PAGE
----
David Bowie, Musical Visionary And Financial Pioneer? A Look Back At ‘Bowie Bonds’

Forbes | Maggie McGrath | Jan 12, 2015

David Bowie 300x215 - David Bowie, Musical Visionary And Financial Pioneer? A Look Back At 'Bowie Bonds'David Bowie, a rock-n-roll icon and groundbreaking artist, passed away on Sunday at the age of 69. In a global outpouring of grief, mourners are remembering Bowie as a musical visionary, someone who was once hailed as “music’s most exquisite artifact,” and an artist who made a real difference to the lives of his fans.

He was also, as it happens, a financial pioneer.

In 1997, Bowie — then the world’s most valuable musician, worth an estimated $917 million – became the first artist to package and securitize the rights to his future royalties.

That year, Bowie struck a licensing deal with record company EMI for the 25 albums he recorded between 1969 and 1990. The deal allowed EMI to release these records and any related unreleased live or studio recordings over the following 15 years. But rather than slowly earn the royalties to these records– which contained 287 songs and included smash-hits like “Space Oddity” and “Ziggy Stardust” — over the ensuing 15 years, Bowie decided to take the rights to those royalties and sell them.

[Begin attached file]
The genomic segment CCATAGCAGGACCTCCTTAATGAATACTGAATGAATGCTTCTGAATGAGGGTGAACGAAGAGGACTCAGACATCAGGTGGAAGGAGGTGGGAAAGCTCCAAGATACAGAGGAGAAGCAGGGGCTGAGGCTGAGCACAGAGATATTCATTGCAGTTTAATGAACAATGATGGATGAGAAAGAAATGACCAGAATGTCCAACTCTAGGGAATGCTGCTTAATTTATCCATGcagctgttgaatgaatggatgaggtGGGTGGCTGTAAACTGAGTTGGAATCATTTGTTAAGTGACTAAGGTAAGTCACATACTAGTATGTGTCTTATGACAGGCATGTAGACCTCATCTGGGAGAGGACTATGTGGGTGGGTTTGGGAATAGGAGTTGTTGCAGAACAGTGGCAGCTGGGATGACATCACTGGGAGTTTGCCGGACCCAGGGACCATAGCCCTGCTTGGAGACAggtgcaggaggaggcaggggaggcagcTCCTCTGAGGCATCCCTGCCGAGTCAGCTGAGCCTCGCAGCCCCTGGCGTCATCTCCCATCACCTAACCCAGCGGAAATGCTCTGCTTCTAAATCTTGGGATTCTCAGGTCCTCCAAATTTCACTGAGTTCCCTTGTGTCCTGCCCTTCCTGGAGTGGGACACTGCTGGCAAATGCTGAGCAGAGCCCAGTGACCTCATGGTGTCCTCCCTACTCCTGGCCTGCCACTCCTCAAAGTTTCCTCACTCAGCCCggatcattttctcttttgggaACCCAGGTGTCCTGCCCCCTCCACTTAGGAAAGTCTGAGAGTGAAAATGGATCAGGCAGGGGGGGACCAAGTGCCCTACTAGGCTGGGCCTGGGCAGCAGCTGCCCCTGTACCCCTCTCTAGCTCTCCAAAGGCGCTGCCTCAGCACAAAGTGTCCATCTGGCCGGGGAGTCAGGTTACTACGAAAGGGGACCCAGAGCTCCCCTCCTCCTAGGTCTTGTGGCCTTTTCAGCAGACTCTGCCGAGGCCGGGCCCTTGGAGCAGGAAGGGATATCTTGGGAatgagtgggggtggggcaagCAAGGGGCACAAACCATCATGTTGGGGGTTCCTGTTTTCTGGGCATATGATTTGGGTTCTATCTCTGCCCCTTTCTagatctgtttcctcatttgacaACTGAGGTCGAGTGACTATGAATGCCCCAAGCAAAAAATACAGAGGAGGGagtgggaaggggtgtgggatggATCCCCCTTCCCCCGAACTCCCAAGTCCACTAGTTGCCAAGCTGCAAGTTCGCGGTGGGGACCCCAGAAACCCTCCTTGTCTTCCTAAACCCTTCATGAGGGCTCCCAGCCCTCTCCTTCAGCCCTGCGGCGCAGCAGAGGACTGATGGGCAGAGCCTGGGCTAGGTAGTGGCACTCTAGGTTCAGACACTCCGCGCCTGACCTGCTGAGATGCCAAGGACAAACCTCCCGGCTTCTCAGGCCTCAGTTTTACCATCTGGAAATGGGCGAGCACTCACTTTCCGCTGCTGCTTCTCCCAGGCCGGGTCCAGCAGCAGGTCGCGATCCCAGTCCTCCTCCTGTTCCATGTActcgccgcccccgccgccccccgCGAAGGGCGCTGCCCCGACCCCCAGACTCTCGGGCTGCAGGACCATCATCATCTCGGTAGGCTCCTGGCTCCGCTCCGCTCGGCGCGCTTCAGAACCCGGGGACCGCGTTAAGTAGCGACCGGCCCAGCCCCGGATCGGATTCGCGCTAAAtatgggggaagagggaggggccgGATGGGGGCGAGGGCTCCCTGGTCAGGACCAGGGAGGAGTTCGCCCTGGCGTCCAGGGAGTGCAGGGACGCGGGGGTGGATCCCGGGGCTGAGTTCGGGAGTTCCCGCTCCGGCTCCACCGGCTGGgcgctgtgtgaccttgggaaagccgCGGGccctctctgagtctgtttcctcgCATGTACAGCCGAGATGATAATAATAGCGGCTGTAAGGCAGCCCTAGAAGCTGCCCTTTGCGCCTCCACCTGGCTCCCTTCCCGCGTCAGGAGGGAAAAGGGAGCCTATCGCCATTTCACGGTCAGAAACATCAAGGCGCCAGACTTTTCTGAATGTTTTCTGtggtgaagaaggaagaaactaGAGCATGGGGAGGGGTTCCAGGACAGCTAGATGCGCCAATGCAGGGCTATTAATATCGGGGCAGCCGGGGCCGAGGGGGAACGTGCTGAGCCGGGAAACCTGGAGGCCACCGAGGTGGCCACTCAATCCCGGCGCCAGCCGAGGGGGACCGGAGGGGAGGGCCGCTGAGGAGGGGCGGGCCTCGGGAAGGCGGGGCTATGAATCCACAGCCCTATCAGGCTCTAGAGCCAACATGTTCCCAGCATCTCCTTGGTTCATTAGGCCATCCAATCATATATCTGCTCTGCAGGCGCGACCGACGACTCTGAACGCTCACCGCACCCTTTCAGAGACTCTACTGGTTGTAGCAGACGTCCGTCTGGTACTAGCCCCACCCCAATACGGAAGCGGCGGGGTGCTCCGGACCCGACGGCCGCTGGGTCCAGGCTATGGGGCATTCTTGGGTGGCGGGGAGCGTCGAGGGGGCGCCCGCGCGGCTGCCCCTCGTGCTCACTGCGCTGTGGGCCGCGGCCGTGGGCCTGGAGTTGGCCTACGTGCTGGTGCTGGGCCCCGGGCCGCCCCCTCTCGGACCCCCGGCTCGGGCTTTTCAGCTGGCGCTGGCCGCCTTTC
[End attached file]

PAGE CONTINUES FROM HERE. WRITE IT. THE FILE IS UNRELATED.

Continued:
With the help of banker David Pullman, Bowie securitized the royalty rights and sold them, in a private transaction, to Prudential Insurance Company. In return for the notes, which offered a 7.9% annual coupon over a 10-year period, Bowie received $55 million. Though dubbed “Bowie Bonds,” the notes were not actually bonds. It was a privately-placed securitization of music royalties, and it was the first of its kind.

At the time, the deal was viewed a win for both artist and investor.


“The fact that Bowie retained the copyrights in his musical compositions was key in structuring the Bowie bonds deal, because the royalty income generated by the copyrights and received from music publishing licenses and record sales were the assets that backed the bonds, ” wrote Jennifer Sylva in an article in the Santa Clara High Technology Law Journal in 1999. “In addition to the tax advantages, Bowie gained the greater present value of the royalty payments for investment purposes by receiving the cash before the periodic royalty payments would have been made to him,” Sylva added, noting that getting a lump sum meant Bowie could diversify his income by making revenue-generating investments outside of the music industry.

And on the investment side, the deal seemed rock-solid. In February of 1997, Moodys Investors Service issued its first ever music royalty securitization rating and gave Bowie Bonds a grade of A3, indicating that the notes were of investment grade. Moody’s cited the “historical performance of the assets” as one of the reasons for its rating.

”This was a very good deal, offering a superior return compared to the risk,” Rick Matthews, then a spokesman for Prudential, told the New York Times in 1997.

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